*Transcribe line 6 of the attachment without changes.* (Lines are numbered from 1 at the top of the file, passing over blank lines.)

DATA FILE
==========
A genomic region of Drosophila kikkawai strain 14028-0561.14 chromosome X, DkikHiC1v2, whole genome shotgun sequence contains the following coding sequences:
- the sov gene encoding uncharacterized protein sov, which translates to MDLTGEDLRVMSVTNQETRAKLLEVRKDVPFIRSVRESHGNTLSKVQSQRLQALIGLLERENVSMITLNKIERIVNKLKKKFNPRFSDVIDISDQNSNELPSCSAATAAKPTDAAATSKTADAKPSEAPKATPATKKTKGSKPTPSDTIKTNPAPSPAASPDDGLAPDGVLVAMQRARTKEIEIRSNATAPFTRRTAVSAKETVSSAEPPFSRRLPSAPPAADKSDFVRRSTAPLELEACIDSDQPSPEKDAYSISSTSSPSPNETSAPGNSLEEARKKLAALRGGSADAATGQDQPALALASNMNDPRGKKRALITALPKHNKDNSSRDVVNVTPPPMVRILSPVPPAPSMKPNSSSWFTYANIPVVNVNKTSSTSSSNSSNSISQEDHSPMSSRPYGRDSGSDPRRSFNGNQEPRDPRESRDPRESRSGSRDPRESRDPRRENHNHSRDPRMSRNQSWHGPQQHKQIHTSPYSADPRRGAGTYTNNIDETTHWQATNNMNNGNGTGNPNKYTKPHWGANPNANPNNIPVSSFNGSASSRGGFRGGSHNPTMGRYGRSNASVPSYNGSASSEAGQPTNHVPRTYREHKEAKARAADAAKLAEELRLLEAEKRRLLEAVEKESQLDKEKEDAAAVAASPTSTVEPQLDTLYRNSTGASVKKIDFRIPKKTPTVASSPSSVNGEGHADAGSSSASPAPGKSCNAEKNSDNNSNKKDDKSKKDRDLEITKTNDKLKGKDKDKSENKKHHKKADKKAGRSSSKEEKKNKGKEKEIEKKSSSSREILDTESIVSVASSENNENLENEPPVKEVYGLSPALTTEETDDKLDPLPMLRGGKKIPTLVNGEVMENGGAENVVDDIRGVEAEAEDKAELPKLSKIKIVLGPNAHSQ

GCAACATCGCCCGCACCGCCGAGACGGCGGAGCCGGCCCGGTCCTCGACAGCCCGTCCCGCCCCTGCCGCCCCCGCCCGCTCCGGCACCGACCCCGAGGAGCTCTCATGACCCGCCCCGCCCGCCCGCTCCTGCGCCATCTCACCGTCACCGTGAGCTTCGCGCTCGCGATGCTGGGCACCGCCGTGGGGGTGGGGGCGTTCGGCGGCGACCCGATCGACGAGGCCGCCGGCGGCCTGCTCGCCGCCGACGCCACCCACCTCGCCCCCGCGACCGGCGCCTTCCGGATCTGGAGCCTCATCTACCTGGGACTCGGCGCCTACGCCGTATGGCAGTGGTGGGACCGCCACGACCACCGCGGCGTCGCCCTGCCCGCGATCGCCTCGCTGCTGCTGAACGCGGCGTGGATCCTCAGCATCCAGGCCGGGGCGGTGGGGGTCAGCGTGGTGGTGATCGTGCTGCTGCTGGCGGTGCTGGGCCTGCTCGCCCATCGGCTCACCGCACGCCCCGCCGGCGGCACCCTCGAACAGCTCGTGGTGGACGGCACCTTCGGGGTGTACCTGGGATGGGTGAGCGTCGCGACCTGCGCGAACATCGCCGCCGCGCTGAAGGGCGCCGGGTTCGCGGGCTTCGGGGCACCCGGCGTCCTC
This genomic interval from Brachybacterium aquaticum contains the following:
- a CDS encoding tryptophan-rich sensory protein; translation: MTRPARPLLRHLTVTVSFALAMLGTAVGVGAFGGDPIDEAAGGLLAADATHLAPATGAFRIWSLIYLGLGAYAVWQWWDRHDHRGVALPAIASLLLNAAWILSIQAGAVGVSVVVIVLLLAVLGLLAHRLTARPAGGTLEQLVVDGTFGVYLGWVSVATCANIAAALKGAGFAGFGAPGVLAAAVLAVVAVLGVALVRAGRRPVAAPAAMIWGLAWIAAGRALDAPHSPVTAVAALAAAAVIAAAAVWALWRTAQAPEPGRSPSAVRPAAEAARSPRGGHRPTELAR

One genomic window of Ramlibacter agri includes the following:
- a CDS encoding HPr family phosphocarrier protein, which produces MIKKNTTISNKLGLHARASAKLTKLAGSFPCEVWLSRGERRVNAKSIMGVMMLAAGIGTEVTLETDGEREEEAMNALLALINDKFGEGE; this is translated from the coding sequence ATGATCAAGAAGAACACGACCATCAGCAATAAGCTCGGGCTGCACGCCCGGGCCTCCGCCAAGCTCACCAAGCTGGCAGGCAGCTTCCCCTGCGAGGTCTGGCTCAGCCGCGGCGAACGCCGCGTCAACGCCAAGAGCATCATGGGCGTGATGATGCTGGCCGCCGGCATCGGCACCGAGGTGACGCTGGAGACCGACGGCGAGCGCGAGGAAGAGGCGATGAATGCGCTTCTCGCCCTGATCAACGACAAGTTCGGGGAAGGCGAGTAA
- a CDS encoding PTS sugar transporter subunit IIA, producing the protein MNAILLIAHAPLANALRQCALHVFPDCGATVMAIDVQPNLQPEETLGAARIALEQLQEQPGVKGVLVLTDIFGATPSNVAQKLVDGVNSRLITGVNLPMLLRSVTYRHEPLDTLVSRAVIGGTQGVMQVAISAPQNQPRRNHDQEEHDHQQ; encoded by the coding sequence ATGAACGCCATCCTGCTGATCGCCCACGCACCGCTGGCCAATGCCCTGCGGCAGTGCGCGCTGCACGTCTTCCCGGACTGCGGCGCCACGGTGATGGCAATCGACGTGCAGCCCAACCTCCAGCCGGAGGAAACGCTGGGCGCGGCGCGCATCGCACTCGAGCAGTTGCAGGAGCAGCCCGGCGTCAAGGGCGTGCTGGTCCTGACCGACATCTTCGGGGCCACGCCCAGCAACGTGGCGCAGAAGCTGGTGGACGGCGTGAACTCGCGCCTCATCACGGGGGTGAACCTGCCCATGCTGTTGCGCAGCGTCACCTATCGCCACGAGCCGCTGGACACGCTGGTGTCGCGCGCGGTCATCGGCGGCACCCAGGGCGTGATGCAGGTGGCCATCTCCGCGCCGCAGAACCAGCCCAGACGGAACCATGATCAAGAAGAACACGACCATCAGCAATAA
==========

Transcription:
One genomic window of Ramlibacter agri includes the following: